Three drillholes were completed on the Black Bluff showing in 2002 by Parkside 2000 Resources Corporation and Goldrea Resource Corp., and 6 more holes were completed on gold and copper in soil anomalies about 400 metres north and northwest. The drill holes yielded poor results from the Black Bluff alteration zone but the holes to the north yielded up to 1.6 grams per tonne gold and 0.18 per cent copper over an interval of 1.3 metres; another hole yielded 0.3 gram per tonne gold and 0.55 per cent copper over 15.2 metres (Assessment Report 27193). Also in 2002, 7.1 kilometres of Induced Polarization surveying and 12.2 kilometres of ground magnetometer surveying were completed.

Work History

The specific exploration history of the ground covered by the BX 1-4 claims was described in Assessment Report 24437 and is reported in full in Shan (104B 023).

Exploration on the CAM 1-4 claims (Assessment Report 17129 (Todoruk and Ikona, 1987) and Assessment Report, 19760 (Goad, 1989)) addressed ground now covered in part by the BX 9 claim. The primary focus was exploration of the Chilli showing (recorded in MINFILE as the CAM4/Enterprise showing (104B 364)). Following an unfavourable report (Assessment Report 20371(Kuran 1990)), the claim was returned to the vendor and subsequently lapsed.

The BX 10 claim mainly covers ground originally staked as the Mystery claim group (Assessment Report 18198 (Scroggins and Ikona, 1988) and Assessment Report 20126 (Todoruk and Ikona, 1989)) and the Arc 10-12 claims (Assessment Report 21067 (Grill et al., 1990)). The property underwent an airborne geophysical survey, prospecting and soil and stream sediment surveys (Assessment Report 20845 (Grill and Wong, 1990)) followed by limited diamond drilling (Assessment Report 22036 (Grill and Savell, 1992)), after which the property was returned to the vendor. Exploration in this area extended well below tree line and was rewarded by the discovery of zones with significant strike length.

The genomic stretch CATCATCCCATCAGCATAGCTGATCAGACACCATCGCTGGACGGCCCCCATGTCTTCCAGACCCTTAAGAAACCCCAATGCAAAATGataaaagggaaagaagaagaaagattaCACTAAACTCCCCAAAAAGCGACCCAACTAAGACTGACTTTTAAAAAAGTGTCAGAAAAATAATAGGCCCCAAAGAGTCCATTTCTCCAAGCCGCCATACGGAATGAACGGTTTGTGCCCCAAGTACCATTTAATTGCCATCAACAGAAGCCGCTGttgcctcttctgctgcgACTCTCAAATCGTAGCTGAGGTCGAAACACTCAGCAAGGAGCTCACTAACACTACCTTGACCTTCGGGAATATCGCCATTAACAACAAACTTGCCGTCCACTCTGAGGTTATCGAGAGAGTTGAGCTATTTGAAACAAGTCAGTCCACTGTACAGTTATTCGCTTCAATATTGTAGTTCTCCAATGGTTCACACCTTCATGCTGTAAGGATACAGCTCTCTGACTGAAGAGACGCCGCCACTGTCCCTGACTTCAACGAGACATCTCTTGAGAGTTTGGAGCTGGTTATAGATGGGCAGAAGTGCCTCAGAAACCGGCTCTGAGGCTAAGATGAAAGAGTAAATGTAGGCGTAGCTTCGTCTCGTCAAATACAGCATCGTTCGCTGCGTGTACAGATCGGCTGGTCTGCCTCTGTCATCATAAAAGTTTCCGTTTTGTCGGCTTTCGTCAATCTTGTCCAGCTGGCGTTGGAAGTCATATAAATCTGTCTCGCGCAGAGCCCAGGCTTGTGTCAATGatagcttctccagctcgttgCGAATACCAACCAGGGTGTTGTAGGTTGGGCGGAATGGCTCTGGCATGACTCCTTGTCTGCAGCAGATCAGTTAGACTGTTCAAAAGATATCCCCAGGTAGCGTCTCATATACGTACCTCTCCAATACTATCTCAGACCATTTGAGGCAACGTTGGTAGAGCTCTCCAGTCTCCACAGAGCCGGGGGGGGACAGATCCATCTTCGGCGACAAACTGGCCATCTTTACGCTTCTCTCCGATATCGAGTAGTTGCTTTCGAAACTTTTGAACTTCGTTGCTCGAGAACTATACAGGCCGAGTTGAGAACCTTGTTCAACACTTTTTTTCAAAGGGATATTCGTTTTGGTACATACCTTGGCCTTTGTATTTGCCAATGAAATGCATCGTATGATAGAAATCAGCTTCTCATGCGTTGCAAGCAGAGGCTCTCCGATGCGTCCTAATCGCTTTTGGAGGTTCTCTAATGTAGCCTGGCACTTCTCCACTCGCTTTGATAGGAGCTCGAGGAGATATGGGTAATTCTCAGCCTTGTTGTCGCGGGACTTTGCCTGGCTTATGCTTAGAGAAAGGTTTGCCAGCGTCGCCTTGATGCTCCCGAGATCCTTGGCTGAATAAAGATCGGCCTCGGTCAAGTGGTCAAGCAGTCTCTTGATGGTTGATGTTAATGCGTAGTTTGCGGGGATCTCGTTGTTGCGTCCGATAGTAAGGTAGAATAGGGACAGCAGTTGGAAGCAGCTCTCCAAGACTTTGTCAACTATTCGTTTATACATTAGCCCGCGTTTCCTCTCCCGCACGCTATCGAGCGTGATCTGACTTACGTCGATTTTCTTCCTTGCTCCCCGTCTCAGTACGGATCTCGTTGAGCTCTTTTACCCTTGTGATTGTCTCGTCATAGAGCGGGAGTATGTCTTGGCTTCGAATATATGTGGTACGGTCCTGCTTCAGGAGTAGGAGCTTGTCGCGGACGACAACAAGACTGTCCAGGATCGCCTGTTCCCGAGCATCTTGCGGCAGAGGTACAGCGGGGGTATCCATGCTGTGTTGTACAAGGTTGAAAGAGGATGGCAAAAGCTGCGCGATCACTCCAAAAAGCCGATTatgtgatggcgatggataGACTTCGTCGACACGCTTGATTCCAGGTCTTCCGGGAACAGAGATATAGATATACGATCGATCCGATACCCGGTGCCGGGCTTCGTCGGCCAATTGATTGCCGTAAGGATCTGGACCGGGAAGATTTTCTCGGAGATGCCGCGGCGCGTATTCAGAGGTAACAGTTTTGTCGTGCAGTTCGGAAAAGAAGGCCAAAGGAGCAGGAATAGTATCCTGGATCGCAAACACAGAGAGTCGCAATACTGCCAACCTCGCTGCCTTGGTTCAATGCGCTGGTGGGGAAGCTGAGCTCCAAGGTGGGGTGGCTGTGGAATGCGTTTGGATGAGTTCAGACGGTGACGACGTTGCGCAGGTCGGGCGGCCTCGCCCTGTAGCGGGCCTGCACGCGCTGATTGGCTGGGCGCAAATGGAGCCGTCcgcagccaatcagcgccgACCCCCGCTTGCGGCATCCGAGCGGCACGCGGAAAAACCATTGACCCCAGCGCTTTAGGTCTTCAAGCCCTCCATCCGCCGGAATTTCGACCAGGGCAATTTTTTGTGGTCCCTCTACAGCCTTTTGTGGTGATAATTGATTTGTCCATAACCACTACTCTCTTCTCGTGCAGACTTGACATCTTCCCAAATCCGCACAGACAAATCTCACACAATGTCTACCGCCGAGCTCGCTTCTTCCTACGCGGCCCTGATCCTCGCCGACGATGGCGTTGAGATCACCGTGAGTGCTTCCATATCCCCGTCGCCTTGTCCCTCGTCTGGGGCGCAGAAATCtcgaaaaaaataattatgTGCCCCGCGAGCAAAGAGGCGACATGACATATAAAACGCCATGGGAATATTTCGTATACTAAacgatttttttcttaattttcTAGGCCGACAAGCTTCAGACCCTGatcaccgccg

Work completed at Black Bluff in 2014 and 2015 by Colorado Resources Ltd. included limited soil sampling, prospecting, and chip sampling. Sample 2637220, a float sample of quartz-breccia assayed at 35.5 grams per tonne silver, 0.422 per cent copper, 5.44 per cent lead, and 4.14 per cent zinc (Assessment Report 35943).

In 2016, Colorado Resources field crews collected 73 rock and 337 soil samples at Black Bluff. Soil and rock sampling at Black Bluff outlined a copper, molybdenum, lead and zinc zoned geochemical anomaly. Sampling could not be extended further east due to ice cover. The copper-rich core of the anomaly, containing mainly greater than 4,877 parts per million Cu soil samples covers fine grained clastic sediments and diorite to quartz diorite dikes cutting the main Lehto batholith. The Cu-rich core extends for about 1,000 metres north-northwest and is up to 400 metres wide. The copper anomaly is flanked by highly elevated molybdenum to the south and west and by elevated lead and zinc (Assessment Report 36761).

In 2017 crews collected 38 rock sample and 155 soil samples. Soil Sampling covered an approximate area 1,200 by 500 metres northeast and southeast of the Black Bluff occurrence. There is a prominent copper, silver and zinc soil anomaly with erratic elevated gold assays in the northern section of the soil sampling (Assessment Report 37604).

EMPR FIELDWORK 1989, pp. 115-125; 2015-1, pp. 41-58
EMPR OF 1990-2; 1990-16; 1995-25
EMPR PFD 803803, 671577
GSC MAP 9-1957; 311A; 1418A
GSC P 89-1E, pp. 145-154
Anderson, R.G., (1988): A Paleozoic and Mesozoic Stratigraphic and Plutonic Framework for the Iskut Map area (104B), Northwestern British Columbia, pp. A1-A5, in Geology and Metallogeny of North- western British Columbia, Smithers Exploration Group, G.A.C. Cordilleran Section Workshop, October 16-19, 1988
PR REL (Colorado Resources & QuestEx)